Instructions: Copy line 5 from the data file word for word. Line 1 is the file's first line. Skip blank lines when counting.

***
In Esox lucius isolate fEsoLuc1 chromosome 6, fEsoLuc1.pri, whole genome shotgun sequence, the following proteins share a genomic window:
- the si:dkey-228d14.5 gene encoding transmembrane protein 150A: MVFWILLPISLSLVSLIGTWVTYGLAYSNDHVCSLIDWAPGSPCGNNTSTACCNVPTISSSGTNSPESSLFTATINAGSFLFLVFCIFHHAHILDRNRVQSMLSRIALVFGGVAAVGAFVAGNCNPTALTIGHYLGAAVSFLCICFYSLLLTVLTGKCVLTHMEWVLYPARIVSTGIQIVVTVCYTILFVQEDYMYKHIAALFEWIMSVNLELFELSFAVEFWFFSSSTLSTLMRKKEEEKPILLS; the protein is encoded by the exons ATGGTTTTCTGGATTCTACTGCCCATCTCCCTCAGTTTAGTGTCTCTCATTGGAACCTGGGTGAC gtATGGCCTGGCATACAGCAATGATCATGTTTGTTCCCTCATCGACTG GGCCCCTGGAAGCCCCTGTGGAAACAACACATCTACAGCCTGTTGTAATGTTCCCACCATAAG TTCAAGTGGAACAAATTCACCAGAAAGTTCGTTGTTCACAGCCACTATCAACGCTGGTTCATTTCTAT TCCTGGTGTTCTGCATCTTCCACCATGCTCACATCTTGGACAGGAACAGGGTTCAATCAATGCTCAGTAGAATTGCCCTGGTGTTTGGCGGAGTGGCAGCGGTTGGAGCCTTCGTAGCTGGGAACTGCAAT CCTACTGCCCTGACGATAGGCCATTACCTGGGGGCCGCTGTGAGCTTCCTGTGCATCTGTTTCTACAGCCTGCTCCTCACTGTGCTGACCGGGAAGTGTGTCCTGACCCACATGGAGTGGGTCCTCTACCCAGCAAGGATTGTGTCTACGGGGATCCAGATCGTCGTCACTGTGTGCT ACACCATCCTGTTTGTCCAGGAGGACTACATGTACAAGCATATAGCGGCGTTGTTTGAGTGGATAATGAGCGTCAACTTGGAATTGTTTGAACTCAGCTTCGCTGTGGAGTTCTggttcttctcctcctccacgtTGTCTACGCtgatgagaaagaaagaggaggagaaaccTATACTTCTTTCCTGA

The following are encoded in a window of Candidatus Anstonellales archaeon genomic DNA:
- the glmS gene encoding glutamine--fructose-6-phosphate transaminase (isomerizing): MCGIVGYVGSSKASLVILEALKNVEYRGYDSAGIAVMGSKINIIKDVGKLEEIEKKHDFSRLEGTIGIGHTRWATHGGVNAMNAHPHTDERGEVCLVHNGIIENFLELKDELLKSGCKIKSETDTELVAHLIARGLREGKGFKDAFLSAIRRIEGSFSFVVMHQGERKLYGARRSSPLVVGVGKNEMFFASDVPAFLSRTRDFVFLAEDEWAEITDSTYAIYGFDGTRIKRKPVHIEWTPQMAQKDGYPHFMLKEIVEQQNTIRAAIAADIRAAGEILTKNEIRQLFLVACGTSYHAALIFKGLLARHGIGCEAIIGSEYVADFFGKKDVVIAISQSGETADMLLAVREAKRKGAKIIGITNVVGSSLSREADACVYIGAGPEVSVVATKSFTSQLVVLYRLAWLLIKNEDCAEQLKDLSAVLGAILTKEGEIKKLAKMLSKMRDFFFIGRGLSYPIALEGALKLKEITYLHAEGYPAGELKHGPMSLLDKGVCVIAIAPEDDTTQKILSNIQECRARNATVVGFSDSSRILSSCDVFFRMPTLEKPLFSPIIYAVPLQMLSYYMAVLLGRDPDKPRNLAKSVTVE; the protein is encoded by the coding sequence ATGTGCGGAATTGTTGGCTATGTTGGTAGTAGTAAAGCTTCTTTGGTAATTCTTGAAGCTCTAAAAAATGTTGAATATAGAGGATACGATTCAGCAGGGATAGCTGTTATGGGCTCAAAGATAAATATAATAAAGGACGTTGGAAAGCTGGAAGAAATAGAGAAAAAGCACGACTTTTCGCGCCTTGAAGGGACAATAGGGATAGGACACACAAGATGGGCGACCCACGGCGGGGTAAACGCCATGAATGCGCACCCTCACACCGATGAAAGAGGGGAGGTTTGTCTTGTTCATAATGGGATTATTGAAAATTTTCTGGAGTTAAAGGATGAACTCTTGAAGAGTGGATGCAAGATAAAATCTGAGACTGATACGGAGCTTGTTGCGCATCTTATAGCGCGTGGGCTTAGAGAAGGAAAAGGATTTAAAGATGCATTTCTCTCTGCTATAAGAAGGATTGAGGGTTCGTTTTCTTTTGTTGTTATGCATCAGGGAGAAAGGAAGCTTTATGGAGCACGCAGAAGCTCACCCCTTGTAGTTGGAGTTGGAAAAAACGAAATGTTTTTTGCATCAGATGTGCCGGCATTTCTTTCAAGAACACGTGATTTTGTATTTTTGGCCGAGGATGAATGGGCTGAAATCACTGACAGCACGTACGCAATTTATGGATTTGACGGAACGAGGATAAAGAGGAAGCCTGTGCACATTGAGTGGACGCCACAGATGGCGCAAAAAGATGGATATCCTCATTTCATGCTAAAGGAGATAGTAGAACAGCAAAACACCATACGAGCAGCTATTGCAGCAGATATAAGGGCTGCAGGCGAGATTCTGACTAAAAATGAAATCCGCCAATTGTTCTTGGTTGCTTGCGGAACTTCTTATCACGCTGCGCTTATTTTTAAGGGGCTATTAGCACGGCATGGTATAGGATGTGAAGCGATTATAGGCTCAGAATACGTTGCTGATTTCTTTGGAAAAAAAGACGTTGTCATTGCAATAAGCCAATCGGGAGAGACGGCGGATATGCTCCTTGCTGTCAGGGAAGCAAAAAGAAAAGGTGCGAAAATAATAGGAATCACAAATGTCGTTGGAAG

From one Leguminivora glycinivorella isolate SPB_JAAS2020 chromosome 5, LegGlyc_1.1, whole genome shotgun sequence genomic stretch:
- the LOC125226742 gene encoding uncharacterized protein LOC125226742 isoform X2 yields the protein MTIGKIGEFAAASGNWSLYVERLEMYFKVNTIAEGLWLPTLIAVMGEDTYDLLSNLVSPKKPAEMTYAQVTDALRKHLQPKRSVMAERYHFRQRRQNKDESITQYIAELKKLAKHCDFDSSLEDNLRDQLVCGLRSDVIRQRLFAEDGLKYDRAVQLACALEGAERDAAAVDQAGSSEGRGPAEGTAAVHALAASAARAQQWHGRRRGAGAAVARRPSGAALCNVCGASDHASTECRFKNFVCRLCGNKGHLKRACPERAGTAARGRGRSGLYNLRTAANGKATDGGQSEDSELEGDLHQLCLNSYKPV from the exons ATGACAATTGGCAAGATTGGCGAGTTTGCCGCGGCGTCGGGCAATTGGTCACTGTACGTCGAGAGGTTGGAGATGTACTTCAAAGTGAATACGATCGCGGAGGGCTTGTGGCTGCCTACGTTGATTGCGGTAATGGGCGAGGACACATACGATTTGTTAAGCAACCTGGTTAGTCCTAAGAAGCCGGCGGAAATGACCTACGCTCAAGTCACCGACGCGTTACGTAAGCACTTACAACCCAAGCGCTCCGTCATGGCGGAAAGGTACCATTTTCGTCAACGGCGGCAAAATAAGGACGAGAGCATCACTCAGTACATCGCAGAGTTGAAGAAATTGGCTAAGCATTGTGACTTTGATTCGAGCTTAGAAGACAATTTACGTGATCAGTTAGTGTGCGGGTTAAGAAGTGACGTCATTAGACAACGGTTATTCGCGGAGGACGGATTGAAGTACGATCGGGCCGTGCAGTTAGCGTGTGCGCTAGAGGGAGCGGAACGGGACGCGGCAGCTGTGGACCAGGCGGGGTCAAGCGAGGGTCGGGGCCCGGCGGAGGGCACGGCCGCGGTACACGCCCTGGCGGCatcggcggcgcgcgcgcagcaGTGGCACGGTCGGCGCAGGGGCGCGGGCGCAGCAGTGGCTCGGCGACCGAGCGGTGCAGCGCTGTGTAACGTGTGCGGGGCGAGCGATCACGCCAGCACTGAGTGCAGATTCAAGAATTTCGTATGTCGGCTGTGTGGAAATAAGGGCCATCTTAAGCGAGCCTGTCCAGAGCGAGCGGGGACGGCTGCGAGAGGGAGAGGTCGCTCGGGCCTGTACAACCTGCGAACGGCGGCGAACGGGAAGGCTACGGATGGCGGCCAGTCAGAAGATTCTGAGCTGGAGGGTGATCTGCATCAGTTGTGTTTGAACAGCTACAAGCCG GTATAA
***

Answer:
From one Leguminivora glycinivorella isolate SPB_JAAS2020 chromosome 5, LegGlyc_1.1, whole genome shotgun sequence genomic stretch: